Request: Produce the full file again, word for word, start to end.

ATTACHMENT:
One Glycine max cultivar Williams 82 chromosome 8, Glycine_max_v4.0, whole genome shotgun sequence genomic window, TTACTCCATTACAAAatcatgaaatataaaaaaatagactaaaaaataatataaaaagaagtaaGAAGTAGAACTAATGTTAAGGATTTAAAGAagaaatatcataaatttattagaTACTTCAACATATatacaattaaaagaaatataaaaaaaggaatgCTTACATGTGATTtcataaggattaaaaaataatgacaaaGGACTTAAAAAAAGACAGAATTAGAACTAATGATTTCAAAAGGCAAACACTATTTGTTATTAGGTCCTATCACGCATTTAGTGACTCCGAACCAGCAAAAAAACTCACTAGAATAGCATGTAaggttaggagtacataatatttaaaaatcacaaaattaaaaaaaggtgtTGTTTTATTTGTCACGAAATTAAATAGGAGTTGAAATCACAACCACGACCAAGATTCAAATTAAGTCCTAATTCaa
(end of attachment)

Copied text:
One Glycine max cultivar Williams 82 chromosome 8, Glycine_max_v4.0, whole genome shotgun sequence genomic window, TTACTCCATTACAAAatcatgaaatataaaaaaatagactaaaaaataatataaaaagaagtaaGAAGTAGAACTAATGTTAAGGATTTAAAGAagaaatatcataaatttattagaTACTTCAACATATatacaattaaaagaaatataaaaaaaggaatgCTTACATGTGATTtcataaggattaaaaaataatgacaaaGGACTTAAAAAAAGACAGAATTAGAACTAATGATTTCAAAAGGCAAACACTATTTGTTATTAGGTCCTATCACGCATTTAGTGACTCCGAACCAGCAAAAAAACTCACTAGAATAGCATGTAaggttaggagtacataatatttaaaaatcacaaaattaaaaaaaggtgtTGTTTTATTTGTCACGAAATTAAATAGGAGTTGAAATCACAACCACGACCAAGATTCAAATTAAGTCCTAATTCaa